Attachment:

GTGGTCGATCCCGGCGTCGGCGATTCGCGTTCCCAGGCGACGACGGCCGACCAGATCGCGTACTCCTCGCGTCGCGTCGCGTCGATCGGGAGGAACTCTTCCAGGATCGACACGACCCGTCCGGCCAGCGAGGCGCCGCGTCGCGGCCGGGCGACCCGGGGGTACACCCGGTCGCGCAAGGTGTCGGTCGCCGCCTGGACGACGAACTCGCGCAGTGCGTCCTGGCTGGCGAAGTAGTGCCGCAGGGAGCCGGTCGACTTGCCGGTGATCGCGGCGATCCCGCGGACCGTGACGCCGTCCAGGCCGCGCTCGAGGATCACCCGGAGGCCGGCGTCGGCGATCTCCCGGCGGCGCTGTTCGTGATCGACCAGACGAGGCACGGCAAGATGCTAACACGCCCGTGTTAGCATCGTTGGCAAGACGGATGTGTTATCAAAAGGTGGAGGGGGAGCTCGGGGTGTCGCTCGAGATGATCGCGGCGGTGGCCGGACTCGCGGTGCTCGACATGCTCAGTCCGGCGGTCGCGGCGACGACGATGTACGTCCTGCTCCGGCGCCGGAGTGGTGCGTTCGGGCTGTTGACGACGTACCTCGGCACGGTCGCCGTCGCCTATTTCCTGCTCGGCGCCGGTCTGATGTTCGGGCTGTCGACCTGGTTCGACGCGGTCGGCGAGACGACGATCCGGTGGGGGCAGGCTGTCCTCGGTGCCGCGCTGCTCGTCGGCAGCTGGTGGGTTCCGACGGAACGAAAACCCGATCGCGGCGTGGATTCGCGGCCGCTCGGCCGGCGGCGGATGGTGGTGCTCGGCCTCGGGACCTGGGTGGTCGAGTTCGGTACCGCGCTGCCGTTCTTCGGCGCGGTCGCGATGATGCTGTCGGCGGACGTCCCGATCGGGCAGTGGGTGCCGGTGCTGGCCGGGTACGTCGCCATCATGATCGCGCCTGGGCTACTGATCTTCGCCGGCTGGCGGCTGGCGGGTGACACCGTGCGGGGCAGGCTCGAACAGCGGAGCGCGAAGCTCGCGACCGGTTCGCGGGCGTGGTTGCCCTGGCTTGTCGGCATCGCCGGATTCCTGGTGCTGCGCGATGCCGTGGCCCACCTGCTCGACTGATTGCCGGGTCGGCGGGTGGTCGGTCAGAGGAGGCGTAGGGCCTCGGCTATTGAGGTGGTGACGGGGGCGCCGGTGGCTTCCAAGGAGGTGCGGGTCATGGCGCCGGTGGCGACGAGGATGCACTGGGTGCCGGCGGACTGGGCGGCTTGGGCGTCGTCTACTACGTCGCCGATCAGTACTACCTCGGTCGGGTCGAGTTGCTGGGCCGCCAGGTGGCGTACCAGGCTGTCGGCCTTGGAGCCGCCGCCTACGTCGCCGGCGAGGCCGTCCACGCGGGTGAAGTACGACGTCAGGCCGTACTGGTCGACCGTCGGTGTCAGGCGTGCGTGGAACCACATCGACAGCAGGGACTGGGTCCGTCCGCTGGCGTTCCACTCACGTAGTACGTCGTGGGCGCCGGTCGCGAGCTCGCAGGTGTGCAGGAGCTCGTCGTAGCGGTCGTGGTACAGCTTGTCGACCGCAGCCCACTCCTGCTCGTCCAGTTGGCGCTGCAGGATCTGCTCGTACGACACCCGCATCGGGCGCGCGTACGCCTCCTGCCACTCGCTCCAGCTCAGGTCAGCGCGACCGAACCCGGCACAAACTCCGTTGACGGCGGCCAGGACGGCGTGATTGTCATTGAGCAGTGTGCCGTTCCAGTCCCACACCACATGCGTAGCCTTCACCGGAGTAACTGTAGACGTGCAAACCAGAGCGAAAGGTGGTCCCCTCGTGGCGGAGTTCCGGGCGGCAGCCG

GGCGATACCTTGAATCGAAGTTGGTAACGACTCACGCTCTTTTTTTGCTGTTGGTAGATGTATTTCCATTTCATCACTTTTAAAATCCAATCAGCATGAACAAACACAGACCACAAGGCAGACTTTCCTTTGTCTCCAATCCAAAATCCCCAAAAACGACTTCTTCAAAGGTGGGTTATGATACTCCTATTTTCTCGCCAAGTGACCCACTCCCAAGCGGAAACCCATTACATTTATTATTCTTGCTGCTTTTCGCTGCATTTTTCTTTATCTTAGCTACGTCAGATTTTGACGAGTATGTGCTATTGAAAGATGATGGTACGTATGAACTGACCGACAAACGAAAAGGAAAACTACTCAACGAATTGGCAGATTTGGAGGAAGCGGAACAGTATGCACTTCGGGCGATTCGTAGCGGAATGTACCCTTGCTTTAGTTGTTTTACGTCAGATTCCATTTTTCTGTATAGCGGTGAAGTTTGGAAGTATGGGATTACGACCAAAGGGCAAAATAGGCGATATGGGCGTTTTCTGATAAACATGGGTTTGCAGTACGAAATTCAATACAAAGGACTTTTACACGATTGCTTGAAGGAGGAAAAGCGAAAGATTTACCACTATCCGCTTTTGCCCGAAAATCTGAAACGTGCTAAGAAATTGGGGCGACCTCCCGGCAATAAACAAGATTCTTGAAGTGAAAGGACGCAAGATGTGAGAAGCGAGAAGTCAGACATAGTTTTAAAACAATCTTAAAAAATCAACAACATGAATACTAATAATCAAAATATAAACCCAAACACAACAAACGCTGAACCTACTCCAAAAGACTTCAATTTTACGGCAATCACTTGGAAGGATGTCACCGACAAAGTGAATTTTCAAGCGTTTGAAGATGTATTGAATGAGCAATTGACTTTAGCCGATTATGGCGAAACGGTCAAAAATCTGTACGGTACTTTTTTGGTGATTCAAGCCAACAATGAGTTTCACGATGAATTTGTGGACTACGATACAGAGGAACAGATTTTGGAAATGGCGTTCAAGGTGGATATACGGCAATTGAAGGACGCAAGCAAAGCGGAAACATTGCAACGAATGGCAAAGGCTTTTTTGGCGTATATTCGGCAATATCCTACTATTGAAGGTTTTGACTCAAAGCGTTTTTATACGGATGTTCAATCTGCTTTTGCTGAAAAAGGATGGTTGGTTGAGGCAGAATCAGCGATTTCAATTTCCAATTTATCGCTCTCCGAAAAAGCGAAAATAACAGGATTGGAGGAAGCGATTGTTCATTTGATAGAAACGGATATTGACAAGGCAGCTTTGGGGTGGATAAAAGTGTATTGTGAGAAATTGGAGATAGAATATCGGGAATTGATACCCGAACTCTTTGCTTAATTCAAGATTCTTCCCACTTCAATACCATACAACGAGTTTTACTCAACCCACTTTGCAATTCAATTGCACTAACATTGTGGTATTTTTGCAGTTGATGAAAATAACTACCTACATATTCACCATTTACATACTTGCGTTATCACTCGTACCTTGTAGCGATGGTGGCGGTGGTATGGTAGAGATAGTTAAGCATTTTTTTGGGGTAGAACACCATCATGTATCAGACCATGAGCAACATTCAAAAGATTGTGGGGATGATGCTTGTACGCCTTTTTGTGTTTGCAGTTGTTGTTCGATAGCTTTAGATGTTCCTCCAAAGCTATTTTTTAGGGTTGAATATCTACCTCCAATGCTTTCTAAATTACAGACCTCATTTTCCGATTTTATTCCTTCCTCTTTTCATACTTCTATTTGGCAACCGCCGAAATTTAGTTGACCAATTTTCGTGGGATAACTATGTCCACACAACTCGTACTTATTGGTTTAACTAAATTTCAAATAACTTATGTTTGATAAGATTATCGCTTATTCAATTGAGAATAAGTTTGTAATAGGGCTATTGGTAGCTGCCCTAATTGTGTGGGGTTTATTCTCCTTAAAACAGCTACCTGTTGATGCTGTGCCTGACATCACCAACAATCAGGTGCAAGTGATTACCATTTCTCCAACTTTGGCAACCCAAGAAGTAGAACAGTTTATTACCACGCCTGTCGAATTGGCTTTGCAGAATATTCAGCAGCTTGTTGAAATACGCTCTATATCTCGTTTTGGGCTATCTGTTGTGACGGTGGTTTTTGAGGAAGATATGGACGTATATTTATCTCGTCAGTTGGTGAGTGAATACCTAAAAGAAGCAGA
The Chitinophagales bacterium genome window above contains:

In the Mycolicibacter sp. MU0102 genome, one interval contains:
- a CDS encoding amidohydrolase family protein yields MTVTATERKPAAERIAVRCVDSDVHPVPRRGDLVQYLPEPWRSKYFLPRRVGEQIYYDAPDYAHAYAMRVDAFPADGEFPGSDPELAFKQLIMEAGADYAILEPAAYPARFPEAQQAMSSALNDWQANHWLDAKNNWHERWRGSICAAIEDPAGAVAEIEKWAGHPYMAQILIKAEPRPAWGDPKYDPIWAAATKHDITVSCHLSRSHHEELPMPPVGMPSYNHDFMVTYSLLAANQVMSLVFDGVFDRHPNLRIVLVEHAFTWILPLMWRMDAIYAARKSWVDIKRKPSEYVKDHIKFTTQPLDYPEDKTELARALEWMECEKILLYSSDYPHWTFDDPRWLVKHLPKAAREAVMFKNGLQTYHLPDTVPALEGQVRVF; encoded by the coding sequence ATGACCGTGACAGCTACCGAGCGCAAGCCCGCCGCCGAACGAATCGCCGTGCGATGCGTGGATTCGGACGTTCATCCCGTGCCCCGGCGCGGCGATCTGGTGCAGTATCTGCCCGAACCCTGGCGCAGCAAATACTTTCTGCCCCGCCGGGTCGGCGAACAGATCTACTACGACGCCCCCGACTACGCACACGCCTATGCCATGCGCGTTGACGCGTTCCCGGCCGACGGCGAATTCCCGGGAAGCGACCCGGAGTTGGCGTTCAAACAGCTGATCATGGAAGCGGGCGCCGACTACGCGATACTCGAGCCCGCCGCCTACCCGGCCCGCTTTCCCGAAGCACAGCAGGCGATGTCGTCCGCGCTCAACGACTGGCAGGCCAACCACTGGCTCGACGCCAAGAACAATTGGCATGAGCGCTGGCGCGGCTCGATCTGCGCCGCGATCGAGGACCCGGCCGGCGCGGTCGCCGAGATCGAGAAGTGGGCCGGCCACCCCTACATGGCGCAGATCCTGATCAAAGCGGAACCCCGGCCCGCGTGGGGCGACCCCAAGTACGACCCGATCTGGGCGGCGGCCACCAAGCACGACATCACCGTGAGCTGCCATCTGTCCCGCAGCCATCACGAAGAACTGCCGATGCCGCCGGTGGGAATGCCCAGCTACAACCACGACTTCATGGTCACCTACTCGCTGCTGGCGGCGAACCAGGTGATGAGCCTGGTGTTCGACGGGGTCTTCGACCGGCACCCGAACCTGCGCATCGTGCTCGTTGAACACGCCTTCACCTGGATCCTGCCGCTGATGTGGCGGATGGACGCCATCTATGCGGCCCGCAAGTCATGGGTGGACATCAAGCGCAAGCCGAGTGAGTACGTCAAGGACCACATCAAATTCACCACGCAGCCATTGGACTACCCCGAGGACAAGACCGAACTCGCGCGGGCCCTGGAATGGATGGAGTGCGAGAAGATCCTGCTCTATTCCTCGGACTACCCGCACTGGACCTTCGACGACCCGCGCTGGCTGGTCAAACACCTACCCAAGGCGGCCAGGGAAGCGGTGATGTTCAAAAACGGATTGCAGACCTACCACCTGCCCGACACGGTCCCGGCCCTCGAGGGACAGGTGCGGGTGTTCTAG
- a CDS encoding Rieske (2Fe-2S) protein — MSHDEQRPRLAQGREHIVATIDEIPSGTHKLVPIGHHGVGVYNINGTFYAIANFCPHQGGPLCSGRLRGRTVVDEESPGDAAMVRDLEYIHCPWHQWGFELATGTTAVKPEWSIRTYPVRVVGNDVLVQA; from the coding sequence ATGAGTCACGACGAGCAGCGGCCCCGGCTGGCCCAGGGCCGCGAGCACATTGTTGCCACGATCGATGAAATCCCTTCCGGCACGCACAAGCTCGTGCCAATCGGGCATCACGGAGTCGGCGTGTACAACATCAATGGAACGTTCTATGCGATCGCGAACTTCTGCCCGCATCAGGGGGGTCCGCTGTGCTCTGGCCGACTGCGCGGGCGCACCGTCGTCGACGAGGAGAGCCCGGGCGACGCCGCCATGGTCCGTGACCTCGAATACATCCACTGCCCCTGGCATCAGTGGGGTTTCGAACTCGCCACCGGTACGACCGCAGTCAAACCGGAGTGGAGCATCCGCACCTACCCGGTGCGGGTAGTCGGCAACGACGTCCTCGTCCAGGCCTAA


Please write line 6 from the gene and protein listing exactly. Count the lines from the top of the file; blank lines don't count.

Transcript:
- a CDS encoding Rieske (2Fe-2S) protein — MSHDEQRPRLAQGREHIVATIDEIPSGTHKLVPIGHHGVGVYNINGTFYAIANFCPHQGGPLCSGRLRGRTVVDEESPGDAAMVRDLEYIHCPWHQWGFELATGTTAVKPEWSIRTYPVRVVGNDVLVQA; from the coding sequence ATGAGTCACGACGAGCAGCGGCCCCGGCTGGCCCAGGGCCGCGAGCACATTGTTGCCACGATCGATGAAATCCCTTCCGGCACGCACAAGCTCGTGCCAATCGGGCATCACGGAGTCGGCGTGTACAACATCAATGGAACGTTCTATGCGATCGCGAACTTCTGCCCGCATCAGGGGGGTCCGCTGTGCTCTGGCCGACTGCGCGGGCGCACCGTCGTCGACGAGGAGAGCCCGGGCGACGCCGCCATGGTCCGTGACCTCGAATACATCCACTGCCCCTGGCATCAGTGGGGTTTCGAACTCGCCACCGGTACGACCGCAGTCAAACCGGAGTGGAGCATCCGCACCTACCCGGTGCGGGTAGTCGGCAACGACGTCCTCGTCCAGGCCTAA